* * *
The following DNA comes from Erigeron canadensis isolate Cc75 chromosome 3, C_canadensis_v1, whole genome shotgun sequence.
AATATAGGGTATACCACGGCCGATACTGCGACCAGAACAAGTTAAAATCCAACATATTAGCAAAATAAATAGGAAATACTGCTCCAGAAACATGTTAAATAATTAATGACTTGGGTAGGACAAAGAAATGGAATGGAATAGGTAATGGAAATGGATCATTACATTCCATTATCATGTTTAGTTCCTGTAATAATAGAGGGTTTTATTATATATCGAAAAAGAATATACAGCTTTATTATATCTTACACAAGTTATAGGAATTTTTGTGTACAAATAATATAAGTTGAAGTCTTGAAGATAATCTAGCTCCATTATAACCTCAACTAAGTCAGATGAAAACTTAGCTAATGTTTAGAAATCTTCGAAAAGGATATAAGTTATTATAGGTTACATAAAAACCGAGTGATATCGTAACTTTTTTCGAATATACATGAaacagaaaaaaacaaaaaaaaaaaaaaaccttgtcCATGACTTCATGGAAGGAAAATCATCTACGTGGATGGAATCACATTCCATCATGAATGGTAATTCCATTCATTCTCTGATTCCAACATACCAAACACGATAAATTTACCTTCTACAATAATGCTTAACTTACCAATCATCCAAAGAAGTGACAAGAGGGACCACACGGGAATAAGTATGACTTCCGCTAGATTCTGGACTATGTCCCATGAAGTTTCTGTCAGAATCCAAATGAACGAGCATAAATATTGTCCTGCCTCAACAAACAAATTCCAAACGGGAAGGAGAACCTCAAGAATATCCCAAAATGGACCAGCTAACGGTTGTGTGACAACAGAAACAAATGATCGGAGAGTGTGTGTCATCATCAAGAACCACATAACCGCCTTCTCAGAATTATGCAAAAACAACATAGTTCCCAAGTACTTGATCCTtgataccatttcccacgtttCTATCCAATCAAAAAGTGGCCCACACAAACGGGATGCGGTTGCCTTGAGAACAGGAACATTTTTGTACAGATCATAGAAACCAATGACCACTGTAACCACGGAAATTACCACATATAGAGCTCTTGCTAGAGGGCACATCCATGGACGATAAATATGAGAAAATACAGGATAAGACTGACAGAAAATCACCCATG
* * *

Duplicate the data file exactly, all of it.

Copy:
The following DNA comes from Erigeron canadensis isolate Cc75 chromosome 3, C_canadensis_v1, whole genome shotgun sequence.
AATATAGGGTATACCACGGCCGATACTGCGACCAGAACAAGTTAAAATCCAACATATTAGCAAAATAAATAGGAAATACTGCTCCAGAAACATGTTAAATAATTAATGACTTGGGTAGGACAAAGAAATGGAATGGAATAGGTAATGGAAATGGATCATTACATTCCATTATCATGTTTAGTTCCTGTAATAATAGAGGGTTTTATTATATATCGAAAAAGAATATACAGCTTTATTATATCTTACACAAGTTATAGGAATTTTTGTGTACAAATAATATAAGTTGAAGTCTTGAAGATAATCTAGCTCCATTATAACCTCAACTAAGTCAGATGAAAACTTAGCTAATGTTTAGAAATCTTCGAAAAGGATATAAGTTATTATAGGTTACATAAAAACCGAGTGATATCGTAACTTTTTTCGAATATACATGAaacagaaaaaaacaaaaaaaaaaaaaaaccttgtcCATGACTTCATGGAAGGAAAATCATCTACGTGGATGGAATCACATTCCATCATGAATGGTAATTCCATTCATTCTCTGATTCCAACATACCAAACACGATAAATTTACCTTCTACAATAATGCTTAACTTACCAATCATCCAAAGAAGTGACAAGAGGGACCACACGGGAATAAGTATGACTTCCGCTAGATTCTGGACTATGTCCCATGAAGTTTCTGTCAGAATCCAAATGAACGAGCATAAATATTGTCCTGCCTCAACAAACAAATTCCAAACGGGAAGGAGAACCTCAAGAATATCCCAAAATGGACCAGCTAACGGTTGTGTGACAACAGAAACAAATGATCGGAGAGTGTGTGTCATCATCAAGAACCACATAACCGCCTTCTCAGAATTATGCAAAAACAACATAGTTCCCAAGTACTTGATCCTtgataccatttcccacgtttCTATCCAATCAAAAAGTGGCCCACACAAACGGGATGCGGTTGCCTTGAGAACAGGAACATTTTTGTACAGATCATAGAAACCAATGACCACTGTAACCACGGAAATTACCACATATAGAGCTCTTGCTAGAGGGCACATCCATGGACGATAAATATGAGAAAATACAGGATAAGACTGACAGAAAATCACCCATG